the walking writer

Stardew Valley is a farming simulation game that was recently released on Steam. This amazing game was developed by one person and was inspired by the Harvest Moon series. Although I don’t have much experience with Harvest Moon, I’ve played (and loved) Rune Factory 3 and 4. I find this type of game very charming, so on the day Stardew Valley launched, I read a few reviews and quickly purchased it. Turns out, it was a smart choice and I’ve already put in quite a few hours into the game. This is not meant to be a comprehensive review; rather, it’s a just a collection of my thoughts as I’ve played the game.

A Fun and Engaging Beginning

The beginning of games of this type are always a little tricky. Some games don’t give you much to do when you start out; you have to play more to keep unlocking things. This is true in Animal Crossing: New Leaf and Harvest Moon: A New Beginning, among others. In Stardew Valley, you hit the ground running. There’s no long tutorial, unlike A New Beginning. You can immediately start exploring the town, plant some crops, fish, start making money and much more. The game gives you some directions in case you’re not sure what to do in the form of some easy introductory quests. There’s really nothing in particular that you have to do when you start; you can immediately take the game at your own pace doing whatever you want. Some things, of course, are not immediately available, such as the mine. But you’ll still have a long list of things you can do from the very beginning.

Fall in Stardew Valley.

Fall in Stardew Valley.

A Solid List of Characters

For the most part, Stardew Valley has a good cast of characters. A few of the characters seem a little flat, but I assume as you build up a relationship with them, you’ll learn more about them. I’ve already seen this with a couple of the townsfolk that my character has managed to befriend. I was impressed with the addition of Linius, a homeless man who lives in a tent and is on the fringes of Pelican Town. Where I live, homelessness is currently a very polarizing topic, so it is nice to see his story handled with care. A few of the female characters could use a little more variety; their portraits alone make them look very similar to each other (Penny, Leah, Jodi and Robin). I will say that overall, it’s nice to have only one character that seems to hate your guts right from the beginning, which is better than I’ve seen in other similar games.

The Bachelors and Bachelorettes

One of the first things I wondered about when I got the game was whether the player character could marry a bachelor or a bachelorette, regardless of the gender of the player’s character. I know for many people, it has been frustrating that you couldn’t marry whoever you wanted in the various Harvest Moon/Rune Factory games. I was pleased when I found out that you could marry either gender if you so wish. This adds a nice level of inclusion.

As for the choices themselves, I do wish there was a bit more variety. On the male side, I feel several of the choices are a bit too young. Sebastian, Alex and Sam seem like they’re supposed to be in high school. The same is true of a couple of the girls. I guess the point was to give players some variety, but I think I just wish the choices tipped a bit more to the older side. But, I don’t find the marriage aspect as important as the rest of the game, so it’s not a big deal to me.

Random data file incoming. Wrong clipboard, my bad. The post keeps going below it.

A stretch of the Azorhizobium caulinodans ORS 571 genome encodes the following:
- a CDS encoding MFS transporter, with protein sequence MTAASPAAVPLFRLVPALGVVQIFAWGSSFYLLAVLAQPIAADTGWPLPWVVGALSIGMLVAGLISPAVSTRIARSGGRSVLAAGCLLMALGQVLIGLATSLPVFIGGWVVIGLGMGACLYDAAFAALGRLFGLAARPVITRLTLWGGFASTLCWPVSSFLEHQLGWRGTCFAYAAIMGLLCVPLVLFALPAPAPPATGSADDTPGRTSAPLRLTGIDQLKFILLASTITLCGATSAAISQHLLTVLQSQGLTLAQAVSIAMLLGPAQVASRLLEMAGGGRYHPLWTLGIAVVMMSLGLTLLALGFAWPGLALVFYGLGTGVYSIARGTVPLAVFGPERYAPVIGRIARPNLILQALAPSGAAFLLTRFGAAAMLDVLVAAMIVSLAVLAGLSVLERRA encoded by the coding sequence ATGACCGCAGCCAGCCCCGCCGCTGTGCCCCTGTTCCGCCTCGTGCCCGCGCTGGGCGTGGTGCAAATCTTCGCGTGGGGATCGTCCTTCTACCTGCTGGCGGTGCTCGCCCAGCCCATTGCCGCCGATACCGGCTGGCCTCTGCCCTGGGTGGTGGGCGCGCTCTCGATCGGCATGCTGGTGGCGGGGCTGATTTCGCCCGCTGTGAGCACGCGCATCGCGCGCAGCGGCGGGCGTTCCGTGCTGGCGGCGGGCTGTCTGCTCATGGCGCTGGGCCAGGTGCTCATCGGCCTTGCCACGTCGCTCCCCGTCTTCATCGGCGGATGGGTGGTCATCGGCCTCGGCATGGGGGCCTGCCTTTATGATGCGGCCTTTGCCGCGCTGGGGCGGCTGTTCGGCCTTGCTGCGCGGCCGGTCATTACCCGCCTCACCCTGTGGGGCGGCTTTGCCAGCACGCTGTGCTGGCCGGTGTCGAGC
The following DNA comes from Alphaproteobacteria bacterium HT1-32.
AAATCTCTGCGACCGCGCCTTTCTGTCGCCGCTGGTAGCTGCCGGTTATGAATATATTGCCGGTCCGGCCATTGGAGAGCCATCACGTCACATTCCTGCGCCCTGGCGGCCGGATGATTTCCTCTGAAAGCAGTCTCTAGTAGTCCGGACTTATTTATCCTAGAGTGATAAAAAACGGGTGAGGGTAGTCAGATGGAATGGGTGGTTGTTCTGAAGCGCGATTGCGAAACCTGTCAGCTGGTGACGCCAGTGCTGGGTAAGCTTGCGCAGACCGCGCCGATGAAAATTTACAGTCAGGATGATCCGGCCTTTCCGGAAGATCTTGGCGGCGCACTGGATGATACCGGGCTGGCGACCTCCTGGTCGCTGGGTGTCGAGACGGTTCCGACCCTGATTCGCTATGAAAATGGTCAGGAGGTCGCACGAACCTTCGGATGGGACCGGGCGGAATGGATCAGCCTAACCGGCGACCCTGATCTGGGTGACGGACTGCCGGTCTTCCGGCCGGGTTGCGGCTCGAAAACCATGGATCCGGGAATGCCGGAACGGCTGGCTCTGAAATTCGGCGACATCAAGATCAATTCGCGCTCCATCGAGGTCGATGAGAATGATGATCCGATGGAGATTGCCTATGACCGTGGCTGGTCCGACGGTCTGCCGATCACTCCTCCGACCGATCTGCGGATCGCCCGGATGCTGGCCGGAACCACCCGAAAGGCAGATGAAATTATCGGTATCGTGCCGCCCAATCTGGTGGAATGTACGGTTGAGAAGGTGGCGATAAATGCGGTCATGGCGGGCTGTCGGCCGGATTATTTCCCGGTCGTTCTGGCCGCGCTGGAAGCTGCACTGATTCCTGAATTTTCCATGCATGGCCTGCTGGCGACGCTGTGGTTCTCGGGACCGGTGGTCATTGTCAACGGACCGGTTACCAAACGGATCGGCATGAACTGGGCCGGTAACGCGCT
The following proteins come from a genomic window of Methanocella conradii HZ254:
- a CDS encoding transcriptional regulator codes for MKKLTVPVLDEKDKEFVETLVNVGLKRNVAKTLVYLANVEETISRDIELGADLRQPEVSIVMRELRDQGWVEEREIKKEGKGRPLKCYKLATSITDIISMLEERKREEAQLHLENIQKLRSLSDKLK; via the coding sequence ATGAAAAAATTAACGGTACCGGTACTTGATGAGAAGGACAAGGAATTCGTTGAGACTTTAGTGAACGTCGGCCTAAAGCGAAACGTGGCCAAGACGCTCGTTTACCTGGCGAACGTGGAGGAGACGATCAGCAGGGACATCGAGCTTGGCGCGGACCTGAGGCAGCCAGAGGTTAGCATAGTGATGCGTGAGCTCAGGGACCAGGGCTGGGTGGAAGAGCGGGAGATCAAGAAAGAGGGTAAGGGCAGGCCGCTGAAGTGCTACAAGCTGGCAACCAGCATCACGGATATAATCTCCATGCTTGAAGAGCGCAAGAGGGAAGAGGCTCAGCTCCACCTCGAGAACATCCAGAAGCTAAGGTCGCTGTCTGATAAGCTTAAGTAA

Charming Music and Cute Art Style

The music of Stardew Valley is very peaceful and pleasant to listen to. While it may not be hugely memorable, it perfectly suits the atmosphere of the game. The game has a couple of types of music: music that fits the outdoor areas and the kind of music you might expect in a rural and rustic town. I love that the music changes with the seasons and matches very well with the weather. Summer’s music is nice and upbeat, while fall has a pleasant melancholy feel to it.

Stardew Valley’s art style is sort of a retro/pixel look that you’d expect from an older game, but it really works for this game. Even though your character sprite is quite small, you can still add detail to it and really make it your own. I’m sure that this simple style means that the game will run quite well on older computers and could potentially make a jump to mobile platforms.

Looking out into the ocean.

Looking out into the ocean.

As mentioned above, Stardew Valley was created by one person. ConcernedApe (his moniker) is active on Twitter and the Stardew Valley reddit (and perhaps others places as well). He’s already released several patches to fix some bugs and has mentioned future content that he’d like to add, including adding more to the post-marriage parts of the game. Multiplayer options are also on the to-do list. In other words, Stardew Valley has a lot of room for growth and is clearly cared for by its creator. It’s a refreshing thing to see a game get that much devotion from a developer.

A Single Tip for New Stardew Valley Players

You won’t have to look far to find long lists of tips from players to help you maximize your playtime. In my opinion, I think it’s best to skip these lists and just discover things on your own. Yes, you may end up needing to wait another season or even a year to accomplish a particular task, but I think it’s more fun to just play the game organically and focus solely on what you want to do. If you worry too much about optimizing the game, you’ll miss out on the fun and it will feel more like a job. Who wants to keep consulting a list of tips when you’re playing a game?

As is probably pretty clear, I think Stardew Valley is an exceptional game that is well worth the money and the time. It’s the type of game that can easily appeal to just about any type of gamer. I look forward to seeing what happens in the game’s future.